restricted access PART I: How Whites See Themselves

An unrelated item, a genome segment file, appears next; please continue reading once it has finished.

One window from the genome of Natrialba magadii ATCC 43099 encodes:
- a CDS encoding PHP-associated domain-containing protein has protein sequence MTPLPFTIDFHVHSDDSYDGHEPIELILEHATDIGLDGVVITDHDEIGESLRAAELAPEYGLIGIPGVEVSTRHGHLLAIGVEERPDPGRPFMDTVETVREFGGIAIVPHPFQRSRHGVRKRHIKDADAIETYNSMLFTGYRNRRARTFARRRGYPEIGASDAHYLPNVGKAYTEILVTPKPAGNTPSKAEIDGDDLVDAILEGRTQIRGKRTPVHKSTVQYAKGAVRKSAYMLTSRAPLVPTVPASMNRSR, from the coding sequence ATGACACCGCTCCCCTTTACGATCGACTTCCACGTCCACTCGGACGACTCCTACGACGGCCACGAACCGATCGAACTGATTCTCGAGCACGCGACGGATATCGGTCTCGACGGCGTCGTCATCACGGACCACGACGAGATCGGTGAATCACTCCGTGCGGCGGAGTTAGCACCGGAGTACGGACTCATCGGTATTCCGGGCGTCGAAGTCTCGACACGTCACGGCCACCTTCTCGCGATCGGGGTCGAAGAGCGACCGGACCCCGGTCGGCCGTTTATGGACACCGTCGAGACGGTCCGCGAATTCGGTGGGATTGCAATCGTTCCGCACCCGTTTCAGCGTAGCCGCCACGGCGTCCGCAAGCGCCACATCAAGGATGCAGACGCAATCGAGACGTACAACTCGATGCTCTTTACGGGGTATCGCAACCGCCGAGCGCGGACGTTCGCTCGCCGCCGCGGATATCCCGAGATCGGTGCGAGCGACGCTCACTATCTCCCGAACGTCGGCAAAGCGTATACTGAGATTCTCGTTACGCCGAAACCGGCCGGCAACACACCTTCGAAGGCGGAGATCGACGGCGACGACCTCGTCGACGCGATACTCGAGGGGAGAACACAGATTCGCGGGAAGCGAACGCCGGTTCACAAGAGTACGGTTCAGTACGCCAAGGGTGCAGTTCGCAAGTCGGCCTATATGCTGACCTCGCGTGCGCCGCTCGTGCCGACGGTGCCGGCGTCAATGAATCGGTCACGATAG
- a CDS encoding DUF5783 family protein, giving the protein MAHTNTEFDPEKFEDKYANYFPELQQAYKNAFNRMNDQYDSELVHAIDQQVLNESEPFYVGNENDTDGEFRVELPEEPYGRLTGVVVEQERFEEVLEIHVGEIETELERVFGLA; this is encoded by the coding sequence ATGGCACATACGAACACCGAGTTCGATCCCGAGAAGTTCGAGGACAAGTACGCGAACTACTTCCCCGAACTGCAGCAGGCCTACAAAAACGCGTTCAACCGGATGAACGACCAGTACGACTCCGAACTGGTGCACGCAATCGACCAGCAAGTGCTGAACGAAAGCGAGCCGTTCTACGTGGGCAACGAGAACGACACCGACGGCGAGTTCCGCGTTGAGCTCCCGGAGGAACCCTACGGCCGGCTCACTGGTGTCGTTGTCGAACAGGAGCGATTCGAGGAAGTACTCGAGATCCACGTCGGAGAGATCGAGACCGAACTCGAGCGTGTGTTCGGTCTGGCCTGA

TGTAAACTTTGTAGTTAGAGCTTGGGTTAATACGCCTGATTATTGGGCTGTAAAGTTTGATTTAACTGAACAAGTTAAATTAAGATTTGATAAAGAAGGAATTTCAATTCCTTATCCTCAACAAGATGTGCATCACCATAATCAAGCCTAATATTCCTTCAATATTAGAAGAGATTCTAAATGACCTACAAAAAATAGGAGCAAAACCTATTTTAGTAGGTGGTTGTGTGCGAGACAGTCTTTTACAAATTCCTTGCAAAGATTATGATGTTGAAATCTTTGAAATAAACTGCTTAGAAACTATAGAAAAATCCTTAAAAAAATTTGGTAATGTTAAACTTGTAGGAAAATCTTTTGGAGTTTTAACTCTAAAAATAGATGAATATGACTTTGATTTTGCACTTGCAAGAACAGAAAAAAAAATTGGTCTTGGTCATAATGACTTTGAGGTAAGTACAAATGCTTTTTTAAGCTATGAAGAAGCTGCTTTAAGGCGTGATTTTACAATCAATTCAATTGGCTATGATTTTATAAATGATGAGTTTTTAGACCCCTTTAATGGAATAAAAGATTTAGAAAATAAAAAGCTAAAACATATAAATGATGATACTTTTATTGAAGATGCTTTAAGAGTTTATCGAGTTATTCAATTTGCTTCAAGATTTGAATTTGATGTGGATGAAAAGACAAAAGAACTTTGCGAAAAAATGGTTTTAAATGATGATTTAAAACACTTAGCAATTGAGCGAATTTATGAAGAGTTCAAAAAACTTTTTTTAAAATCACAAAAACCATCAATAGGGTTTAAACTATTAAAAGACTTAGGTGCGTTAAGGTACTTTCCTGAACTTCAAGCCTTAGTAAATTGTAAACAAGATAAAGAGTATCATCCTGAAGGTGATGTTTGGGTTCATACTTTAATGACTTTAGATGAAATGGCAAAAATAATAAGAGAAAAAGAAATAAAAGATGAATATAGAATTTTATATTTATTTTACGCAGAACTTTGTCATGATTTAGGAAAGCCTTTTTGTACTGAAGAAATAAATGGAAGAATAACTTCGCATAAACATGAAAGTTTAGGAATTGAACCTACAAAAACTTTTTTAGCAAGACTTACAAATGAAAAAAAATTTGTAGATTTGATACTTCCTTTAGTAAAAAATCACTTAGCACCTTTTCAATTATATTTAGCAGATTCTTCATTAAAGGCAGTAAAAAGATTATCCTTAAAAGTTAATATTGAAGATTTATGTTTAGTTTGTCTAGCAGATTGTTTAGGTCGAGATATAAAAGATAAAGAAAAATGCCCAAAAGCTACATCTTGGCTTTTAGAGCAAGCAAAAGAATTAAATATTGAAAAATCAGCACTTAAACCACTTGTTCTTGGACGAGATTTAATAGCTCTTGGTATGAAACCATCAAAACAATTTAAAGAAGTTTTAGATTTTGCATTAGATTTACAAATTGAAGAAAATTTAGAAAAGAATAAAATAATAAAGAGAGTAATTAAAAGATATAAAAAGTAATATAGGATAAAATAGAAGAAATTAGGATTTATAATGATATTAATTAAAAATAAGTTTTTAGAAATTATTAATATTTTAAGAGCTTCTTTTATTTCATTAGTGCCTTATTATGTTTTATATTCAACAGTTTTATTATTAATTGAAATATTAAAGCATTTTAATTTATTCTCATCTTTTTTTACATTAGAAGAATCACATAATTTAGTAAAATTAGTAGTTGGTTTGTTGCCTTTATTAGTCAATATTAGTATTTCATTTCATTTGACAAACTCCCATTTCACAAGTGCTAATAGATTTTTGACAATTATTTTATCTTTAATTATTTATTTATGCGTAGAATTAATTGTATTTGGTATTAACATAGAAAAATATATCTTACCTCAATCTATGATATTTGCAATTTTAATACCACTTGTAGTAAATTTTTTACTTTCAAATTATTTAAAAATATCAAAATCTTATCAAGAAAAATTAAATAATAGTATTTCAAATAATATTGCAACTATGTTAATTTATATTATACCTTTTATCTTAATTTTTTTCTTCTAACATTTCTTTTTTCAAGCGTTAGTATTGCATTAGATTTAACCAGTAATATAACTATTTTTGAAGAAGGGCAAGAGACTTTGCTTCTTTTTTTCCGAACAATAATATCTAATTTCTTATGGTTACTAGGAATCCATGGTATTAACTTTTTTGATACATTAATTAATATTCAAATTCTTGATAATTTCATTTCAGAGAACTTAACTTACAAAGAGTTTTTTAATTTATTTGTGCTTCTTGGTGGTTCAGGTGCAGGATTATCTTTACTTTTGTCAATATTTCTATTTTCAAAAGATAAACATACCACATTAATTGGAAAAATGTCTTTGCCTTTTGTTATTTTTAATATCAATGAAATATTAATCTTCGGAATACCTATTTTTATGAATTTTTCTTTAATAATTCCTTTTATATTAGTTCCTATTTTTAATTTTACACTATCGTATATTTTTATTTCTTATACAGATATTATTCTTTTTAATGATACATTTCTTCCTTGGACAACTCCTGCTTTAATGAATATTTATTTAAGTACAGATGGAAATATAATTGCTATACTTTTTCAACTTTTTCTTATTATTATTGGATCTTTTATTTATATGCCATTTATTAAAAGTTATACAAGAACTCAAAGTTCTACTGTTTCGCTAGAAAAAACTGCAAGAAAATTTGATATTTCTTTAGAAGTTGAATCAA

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Part I How Whites See Themselves Ifany theme is characteristic of contemporary thought in the social sciences and in cultural studies, it is "perspectivalism"-the idea that one's viewpoint matters. Indeed, every chapter in this book can be seen as an effort to analyze, defend, criticize, celebrate, or examine one perspective or another about race and whiteness. Some even question, not how, but do whites see themselves? Upon looking into and beyond the mirror, whites have found their whiteness both opaque and transparent. Most whites have not thought much about their race. Few, upon being asked to identify themselves by attributes , would name whiteness among their primary characteristics. Part I offers a variety of ways whites, and some nonwhites, see the white race, ranging from biological and social-construction theory, to economic determinism and advantage and disadvantage, to innocence (feigned or real). Later parts deal with how whites see other races (Part II), how earlier periods saw whites and whiteness (Part III), the role of language and color imagery (Part V), and white consciousness and white power (Part X). As the reader will soon notice, these sections overlap thematically to some extent . The reason is simple: Race seems to be, to a large extent, relational. Whiteness, acknowledged or not, has been a norm against which other races are judged. One cannot get clear about whiteness without also gaining a sense of what it means to be nonwhite-and vice versa. The examinations of whiteness presented in this book may open a way for whites to talk about race and racial problems acceptably and nondefensively. Copyrighted Material Copyrighted Material ...


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